2. Experimental procedure A hardfacing layer, nominally 6 mm thick, had been deposited on a mild steel bar using a flux-cored arc welding (FCAW) machine. Hardfacings of two typical microstructures were used as the workpiece materials in the current work (Fig. 1). The solidification begins with the formation of primary (Cr, Fe)7 C3 carbides, the residual liquid decomposing eventually by a ternary eutectic reaction into a mixture of austenite and more (Cr, Fe)7 C3 [22]. Hardfacing A is characterised by a relatively fine structure, the needle-like bright image and the tangled structure is the eutectic of fine carbides (1 ␮m in diameter) in an austenite matrix. The much larger grains are the primary carbides (8–15 ␮m in diameter). In hardfacing B (Fig. 2), a large portion of primary carbides has formed with the remaining part transformed into mixture of austenite and finer carbides. The primary carbides are much bigger than those in hardfacing A, up to 20–35 ␮m in cross-section. The hardness of hardfacings A and B are 57 and 59 HRC, respectively. The titanium alloy used in the test is an as-rolled and annealed TA48 titanium alloy. It has a microstructure consisting of elongated alpha phase in a fine dark-etching beta matrix and a hardness of 41 HRC. The microstructure and high hardness made these materials very difficult to machine and only PCBN tools with high volume fraction could be used [4]. The inserts used in this work are PCBN tools with high cBN content (over 90 vol.%) and a ceramic binder (AlN). The microstructure of the PCBN material, after leaching out the binder phase, is shown in Fig. 2. It can be seen that CBN particles, with

Fig. 1. Microstructure of the hardfacings. (a) Hardfacing with fine structure (hardfacing A) and (b) hardfacing with coarse structure (hardfacing B).

an average grain size of 5–8 ␮m, have formed a PCBN network during synthesis. This accounts for the high hardness and the ability of the tool material to withstand the high mechanical loading developed during the cutting process. The hardness of the PCBN material measured with a load of 2.0 kg at 20 and 600 ◦ C are HK 36.5 and 15.5 GPa, respectively. This made the conventional method, i.e. drilling holes close to the cutting tip, very difficult. Similarly, implanted workpiece thermocouple was also not applicable due to the fact that the carbides in the workpiece are hard

Fig. 2. Microstructure of the PCBN tool material after the binding phase has been leached out using boiling hydrochloride solution.


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Fig. 3. Schematic to show the set-up of the temperature measurement system.

and brittle. A remote thermocouple method with thermocouple(s) at the interface between the tool insert and supporting shim, coupled with FE modelling, would provide the best solution. The machining temperature of titanium alloy, which has been extensively studied [7,23,24], was also measured under similar cutting conditions as a basis for comparison. The turning tests were carried out, without a coolant, on a Churchill ‘Computurn’290 CNC lathe. The cutting tools used were solid circular PCBN inserts (RNMN0700300). A thin thermocouple (Ø0.5 mm) was mounted in a shallow groove on the silver steel shim, so it could detect the average temperature developed at the interface of the insert and the shim (Fig. 3). The K-type thermocouple used was a base metal system using nickel alloys, with a positive arm of nickel/chromium and a negative arm of nickel/aluminium. The junction was insulated by magnesium oxide (MgO) with a sheath of 310 stainless steel. Before each test, the system was calibrated in the laboratory. The reliability of the technique had been checked in the preliminary tests by repeating the same cutting condition and thermocouple condition several times using titanium alloy as the workpiece material, the results were consistent and satisfactory.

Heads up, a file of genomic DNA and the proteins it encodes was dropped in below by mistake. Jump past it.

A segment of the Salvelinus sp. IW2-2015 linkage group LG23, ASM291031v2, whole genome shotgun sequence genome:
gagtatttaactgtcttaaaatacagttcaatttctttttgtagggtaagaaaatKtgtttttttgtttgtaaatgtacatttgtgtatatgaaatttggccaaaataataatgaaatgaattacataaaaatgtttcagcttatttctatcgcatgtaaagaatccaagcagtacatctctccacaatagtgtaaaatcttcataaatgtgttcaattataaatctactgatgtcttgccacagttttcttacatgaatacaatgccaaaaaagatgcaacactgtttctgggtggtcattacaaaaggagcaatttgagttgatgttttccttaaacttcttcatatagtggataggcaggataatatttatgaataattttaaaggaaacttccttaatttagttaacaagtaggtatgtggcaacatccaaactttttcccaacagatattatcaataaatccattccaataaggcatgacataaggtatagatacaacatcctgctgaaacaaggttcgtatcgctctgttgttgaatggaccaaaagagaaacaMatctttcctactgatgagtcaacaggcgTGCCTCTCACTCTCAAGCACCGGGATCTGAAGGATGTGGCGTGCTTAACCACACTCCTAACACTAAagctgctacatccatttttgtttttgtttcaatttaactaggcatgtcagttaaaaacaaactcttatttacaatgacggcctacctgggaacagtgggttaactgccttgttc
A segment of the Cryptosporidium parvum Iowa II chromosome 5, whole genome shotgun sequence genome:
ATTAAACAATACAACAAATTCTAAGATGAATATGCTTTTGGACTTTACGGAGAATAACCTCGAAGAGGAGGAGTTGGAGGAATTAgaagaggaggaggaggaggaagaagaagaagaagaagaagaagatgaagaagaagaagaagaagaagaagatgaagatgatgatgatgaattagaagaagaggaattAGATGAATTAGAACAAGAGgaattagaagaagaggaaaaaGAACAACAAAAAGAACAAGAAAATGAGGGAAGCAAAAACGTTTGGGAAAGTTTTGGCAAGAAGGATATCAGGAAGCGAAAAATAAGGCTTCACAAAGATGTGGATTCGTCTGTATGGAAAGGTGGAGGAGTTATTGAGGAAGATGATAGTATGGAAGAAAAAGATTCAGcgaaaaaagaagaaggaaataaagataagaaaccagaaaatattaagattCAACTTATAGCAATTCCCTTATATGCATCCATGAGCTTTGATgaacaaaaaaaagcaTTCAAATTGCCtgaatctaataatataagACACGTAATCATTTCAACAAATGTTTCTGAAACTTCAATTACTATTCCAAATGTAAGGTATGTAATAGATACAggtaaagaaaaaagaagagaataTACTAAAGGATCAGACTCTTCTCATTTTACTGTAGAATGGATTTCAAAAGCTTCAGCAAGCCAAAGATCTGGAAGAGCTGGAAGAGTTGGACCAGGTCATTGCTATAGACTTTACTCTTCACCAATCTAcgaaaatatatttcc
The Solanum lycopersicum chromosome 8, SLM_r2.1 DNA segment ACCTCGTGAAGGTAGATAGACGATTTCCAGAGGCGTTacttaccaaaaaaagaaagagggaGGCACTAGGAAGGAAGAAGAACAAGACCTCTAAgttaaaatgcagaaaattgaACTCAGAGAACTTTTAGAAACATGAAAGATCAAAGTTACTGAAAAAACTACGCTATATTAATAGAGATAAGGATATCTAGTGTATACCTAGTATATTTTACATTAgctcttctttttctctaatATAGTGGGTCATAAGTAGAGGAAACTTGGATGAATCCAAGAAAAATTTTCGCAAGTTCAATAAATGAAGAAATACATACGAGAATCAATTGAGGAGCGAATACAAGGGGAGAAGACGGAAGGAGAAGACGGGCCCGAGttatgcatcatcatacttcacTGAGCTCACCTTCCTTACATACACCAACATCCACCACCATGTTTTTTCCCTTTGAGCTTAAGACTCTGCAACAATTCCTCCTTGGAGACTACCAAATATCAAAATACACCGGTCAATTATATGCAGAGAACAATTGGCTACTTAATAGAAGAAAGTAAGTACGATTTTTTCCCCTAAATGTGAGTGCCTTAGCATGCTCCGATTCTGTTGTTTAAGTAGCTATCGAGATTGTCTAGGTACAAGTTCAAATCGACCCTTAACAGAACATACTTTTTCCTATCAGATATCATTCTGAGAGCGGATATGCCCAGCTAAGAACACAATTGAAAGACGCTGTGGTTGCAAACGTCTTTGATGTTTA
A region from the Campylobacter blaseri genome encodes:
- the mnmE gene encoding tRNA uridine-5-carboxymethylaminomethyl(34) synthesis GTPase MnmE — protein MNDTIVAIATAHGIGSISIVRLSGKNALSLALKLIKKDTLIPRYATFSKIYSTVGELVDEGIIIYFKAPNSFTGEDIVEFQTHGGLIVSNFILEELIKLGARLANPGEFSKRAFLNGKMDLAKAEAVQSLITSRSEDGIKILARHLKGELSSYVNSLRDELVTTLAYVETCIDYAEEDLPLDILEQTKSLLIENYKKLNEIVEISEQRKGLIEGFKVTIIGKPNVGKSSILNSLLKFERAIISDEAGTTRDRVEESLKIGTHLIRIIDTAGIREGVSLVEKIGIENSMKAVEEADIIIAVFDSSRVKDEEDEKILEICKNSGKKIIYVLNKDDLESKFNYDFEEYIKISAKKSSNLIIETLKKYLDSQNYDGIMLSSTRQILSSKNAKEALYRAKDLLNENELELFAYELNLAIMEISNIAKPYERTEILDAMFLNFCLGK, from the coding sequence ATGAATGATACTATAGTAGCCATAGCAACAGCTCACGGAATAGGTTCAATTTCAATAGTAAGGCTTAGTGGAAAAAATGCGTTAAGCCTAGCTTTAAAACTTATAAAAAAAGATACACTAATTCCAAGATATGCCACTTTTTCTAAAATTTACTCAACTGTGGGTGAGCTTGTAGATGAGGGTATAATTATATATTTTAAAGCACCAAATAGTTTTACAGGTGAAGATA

3. The finite element modelling The purpose of the FE modelling are in two folds, one is to investigate the temperature distribution within the machining system, especially temperature distribution in the tool insert and the tool–shim interface where the thermocouple is located. This will provide useful guidance for the experimental work. The other is to reversely calculate the

tool–chip temperature from the measured tool–shim temperature using a similar approach as [16,17,19]. A two-dimensional heat transfer simulation model was used as shown in Fig. 4. The set-up of the simulation model includes the tool insert, the supporting shim, the top clamp, the tool holder and two clamping blocks on the tool turret. The remaining parts of the turret and the lathe were not included because thermocouple measurements demonstrated that within the shank, there are very low temperature variations with respect to room temperature [25]. The model was meshed with 1030 elements. The element type used was Plane 77, which is a 2D quadrilateral element with eight nodes (ANSYS). For the tool holder and the clamping blocks of the turret, the heat exchange will not be as significant as in the parts near the insert and therefore a coarser mesh was applied to reduce processing time and increase efficiency. A much finer mesh is used at the insert tip as it approached the cutting zone to increase the accuracy (Fig. 5). It is known that the maximum tool face temperature tend to be close to the tool tip when machining difficult-to-cut materials, hence it was assumed that the heat generated from both the deformation process in the chip and the friction between the chip and the tool supplies a uniform heat force at the cutting tip [13]. The contact length data were determined from experimental measurements [5,23]. In the initial stage, i.e. at time zero, the whole system was assumed to be at a constant ambient temperature 293 K (20 ◦ C). In early stages (within 1 min) the heat generated over the flank face of the tool is very limited [25], so the temperature rise of the system was mainly due to the heat generated over the tool–chip contact on the rake face. This input was simulated in the model by applying ther-